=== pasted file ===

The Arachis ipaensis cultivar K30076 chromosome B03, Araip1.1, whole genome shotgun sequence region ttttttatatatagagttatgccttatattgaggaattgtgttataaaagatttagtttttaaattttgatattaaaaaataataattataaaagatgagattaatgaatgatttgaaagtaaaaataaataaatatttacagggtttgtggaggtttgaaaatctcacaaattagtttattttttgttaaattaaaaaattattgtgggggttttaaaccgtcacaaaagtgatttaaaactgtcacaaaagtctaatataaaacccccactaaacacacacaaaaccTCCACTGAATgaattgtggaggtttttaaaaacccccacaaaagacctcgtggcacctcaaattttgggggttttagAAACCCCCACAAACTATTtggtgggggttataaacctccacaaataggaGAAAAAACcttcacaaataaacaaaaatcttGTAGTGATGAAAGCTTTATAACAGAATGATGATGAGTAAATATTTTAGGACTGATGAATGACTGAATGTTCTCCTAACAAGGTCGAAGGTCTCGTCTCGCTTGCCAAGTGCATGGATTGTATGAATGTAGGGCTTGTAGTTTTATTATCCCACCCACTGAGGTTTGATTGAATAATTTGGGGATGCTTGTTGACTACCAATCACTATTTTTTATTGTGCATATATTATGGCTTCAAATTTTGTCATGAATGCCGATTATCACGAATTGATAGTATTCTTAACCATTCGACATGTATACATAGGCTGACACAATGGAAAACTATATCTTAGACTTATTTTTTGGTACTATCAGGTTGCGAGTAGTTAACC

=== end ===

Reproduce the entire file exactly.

The Arachis ipaensis cultivar K30076 chromosome B03, Araip1.1, whole genome shotgun sequence region ttttttatatatagagttatgccttatattgaggaattgtgttataaaagatttagtttttaaattttgatattaaaaaataataattataaaagatgagattaatgaatgatttgaaagtaaaaataaataaatatttacagggtttgtggaggtttgaaaatctcacaaattagtttattttttgttaaattaaaaaattattgtgggggttttaaaccgtcacaaaagtgatttaaaactgtcacaaaagtctaatataaaacccccactaaacacacacaaaaccTCCACTGAATgaattgtggaggtttttaaaaacccccacaaaagacctcgtggcacctcaaattttgggggttttagAAACCCCCACAAACTATTtggtgggggttataaacctccacaaataggaGAAAAAACcttcacaaataaacaaaaatcttGTAGTGATGAAAGCTTTATAACAGAATGATGATGAGTAAATATTTTAGGACTGATGAATGACTGAATGTTCTCCTAACAAGGTCGAAGGTCTCGTCTCGCTTGCCAAGTGCATGGATTGTATGAATGTAGGGCTTGTAGTTTTATTATCCCACCCACTGAGGTTTGATTGAATAATTTGGGGATGCTTGTTGACTACCAATCACTATTTTTTATTGTGCATATATTATGGCTTCAAATTTTGTCATGAATGCCGATTATCACGAATTGATAGTATTCTTAACCATTCGACATGTATACATAGGCTGACACAATGGAAAACTATATCTTAGACTTATTTTTTGGTACTATCAGGTTGCGAGTAGTTAACC